Does A Super Power Need Parades?

By Alexey Braguine
Nov. 13, 2012

Have you noticed how quiet the international scene has been just before and right after the American elections? Obama was too busy fighting it out with Romney and Hillary Clinton was perhaps packing her bags. The punch up in Syria continued as normal, the Afghan war, too.. Otherwise, the world, free of Obama threats seemed like a peaceable place, just as if the US had withdrawn its forces into the continental US and lived like a good neighbor in the global village.

Meanwhile, European experts predict that in three years, China¿s economy will surpass that of the US. and a US Navy aircraft carrier battle group is sailing around the Western Pacific burning US taxpayers' money and achieving nothing.

So what will happen when China becomes the supreme economic engine on the planet? If the US acts wisely, cuts its crazy military spending and invests in new technology, it can become the top caterer to the land of the Middle Kingdom and thus provide US citizens with a high standard of living.

If Russia liberalizes its economic and political policies, the US should seek to establish economic partnerships there. But, in order to create the atmosphere of trust needed, it must stop threatening Russia with NATO and the missile defense shield.. In other words, copy the Chinese.

The rest of the world likes the rise of the Chinese economy, the European Union is now China's largest trading partner and China's rise will pull the EU out of its economic doldrums.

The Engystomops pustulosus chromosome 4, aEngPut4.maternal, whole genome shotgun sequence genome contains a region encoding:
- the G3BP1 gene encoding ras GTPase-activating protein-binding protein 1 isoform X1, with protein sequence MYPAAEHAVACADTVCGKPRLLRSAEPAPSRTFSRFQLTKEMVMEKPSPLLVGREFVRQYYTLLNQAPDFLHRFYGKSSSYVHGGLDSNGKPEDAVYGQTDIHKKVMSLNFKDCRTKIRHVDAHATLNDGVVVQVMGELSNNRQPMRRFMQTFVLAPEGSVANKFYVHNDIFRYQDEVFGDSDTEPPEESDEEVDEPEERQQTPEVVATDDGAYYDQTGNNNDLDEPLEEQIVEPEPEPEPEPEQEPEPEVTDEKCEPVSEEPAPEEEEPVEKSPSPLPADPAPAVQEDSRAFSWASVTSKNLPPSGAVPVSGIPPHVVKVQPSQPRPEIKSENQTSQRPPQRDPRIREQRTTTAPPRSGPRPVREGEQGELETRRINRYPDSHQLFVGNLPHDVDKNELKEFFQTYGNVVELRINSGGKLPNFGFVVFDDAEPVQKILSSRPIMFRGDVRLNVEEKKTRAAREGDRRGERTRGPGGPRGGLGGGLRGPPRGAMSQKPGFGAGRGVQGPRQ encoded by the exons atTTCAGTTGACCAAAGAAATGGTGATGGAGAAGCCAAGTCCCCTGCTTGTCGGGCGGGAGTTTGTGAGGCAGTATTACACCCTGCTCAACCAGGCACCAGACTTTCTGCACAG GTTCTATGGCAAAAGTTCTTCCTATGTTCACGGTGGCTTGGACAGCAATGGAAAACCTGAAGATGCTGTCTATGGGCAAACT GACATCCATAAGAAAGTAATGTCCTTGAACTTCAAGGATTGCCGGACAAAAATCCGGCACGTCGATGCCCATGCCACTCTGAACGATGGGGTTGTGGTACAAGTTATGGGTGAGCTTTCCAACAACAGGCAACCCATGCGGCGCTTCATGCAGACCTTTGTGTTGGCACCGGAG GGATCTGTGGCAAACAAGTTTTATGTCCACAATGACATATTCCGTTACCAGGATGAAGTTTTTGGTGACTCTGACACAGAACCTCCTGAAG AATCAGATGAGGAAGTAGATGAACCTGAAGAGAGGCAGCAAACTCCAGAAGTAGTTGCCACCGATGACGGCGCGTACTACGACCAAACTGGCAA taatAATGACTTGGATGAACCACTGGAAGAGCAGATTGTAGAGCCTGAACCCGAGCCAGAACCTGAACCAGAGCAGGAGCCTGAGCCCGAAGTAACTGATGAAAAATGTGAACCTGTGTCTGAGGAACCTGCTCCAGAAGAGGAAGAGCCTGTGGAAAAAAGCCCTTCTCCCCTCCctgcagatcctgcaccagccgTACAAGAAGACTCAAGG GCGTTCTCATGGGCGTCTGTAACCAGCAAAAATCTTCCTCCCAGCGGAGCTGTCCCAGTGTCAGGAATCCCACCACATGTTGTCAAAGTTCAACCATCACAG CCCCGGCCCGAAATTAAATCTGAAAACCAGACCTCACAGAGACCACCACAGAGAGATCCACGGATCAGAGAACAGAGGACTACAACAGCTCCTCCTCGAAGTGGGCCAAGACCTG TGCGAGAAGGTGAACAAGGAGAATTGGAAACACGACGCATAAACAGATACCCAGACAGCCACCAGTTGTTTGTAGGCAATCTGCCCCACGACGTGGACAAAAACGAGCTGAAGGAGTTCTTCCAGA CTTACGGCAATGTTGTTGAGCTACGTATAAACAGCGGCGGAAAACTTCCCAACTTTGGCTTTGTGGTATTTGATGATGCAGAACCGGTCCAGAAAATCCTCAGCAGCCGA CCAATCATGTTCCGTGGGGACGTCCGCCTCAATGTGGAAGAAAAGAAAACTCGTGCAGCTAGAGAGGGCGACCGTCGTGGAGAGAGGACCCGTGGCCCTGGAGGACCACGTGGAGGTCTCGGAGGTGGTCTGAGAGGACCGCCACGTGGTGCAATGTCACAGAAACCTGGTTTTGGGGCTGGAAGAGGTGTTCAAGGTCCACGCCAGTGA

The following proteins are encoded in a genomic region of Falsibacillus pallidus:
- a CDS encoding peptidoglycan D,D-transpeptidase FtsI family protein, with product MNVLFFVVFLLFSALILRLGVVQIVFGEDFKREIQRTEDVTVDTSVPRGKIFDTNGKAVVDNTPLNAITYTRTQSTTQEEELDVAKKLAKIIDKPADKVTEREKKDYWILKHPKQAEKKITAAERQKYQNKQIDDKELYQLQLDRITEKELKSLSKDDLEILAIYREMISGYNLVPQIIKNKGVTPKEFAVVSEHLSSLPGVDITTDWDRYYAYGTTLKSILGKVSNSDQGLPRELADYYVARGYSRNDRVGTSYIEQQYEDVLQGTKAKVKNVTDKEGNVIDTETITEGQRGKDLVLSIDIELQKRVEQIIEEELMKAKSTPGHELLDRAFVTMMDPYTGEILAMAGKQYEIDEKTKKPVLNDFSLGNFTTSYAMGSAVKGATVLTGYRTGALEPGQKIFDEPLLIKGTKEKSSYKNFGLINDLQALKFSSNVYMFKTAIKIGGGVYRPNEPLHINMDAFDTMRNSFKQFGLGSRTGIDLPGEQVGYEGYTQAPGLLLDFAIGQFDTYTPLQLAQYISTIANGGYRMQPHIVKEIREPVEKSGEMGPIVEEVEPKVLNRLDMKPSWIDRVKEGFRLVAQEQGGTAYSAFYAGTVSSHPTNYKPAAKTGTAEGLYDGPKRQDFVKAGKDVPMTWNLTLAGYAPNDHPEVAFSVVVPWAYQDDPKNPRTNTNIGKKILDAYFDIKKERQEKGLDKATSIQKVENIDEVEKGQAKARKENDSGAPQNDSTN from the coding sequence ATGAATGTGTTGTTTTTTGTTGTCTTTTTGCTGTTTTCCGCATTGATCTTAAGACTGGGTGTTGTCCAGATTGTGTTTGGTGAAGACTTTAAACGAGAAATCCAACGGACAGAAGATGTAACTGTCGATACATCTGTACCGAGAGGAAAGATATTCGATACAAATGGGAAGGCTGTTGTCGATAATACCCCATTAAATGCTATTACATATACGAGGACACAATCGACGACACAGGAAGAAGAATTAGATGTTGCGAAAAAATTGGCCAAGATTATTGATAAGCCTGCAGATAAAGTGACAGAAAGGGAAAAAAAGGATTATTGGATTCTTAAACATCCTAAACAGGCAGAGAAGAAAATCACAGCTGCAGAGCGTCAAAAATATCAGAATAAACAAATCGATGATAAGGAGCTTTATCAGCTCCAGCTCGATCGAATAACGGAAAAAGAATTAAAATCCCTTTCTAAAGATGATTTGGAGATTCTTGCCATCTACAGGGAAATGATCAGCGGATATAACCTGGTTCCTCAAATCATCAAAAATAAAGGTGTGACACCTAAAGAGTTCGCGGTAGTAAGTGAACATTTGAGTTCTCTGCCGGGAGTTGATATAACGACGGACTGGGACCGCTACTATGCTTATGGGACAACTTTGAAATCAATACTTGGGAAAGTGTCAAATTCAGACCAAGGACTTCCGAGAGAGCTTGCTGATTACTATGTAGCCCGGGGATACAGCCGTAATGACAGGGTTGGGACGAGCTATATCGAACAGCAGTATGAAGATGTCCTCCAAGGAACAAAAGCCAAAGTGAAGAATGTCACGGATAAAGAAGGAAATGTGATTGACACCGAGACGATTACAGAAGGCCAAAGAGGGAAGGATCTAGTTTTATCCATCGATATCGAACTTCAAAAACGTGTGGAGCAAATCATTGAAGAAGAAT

Latin America is also happy with China and now, pretty much ignore the US. A good example is prosperous Chile. Not many years ago, Chile exported 60% of its goods to the USA, Today, it exports only 16% to the giant of the north. And you will have trouble finding anything manufactured in the USA. However, the other night I ate some excellent California grapes in Santiago.

Yes, there is room for US products abroad. As any small businessman knows, to conquer a market, first you must earn the customers' good will. You don't do it by parading aircraft carriers all over the world.


About the author: Alexey Braguine spent four years in Vietnam and Laos during the American involvement there. He has also worked in the Middle East and has visited Pakistan-Afghan border areas. He is the author of Kingmaker, a geopolitical thriller.

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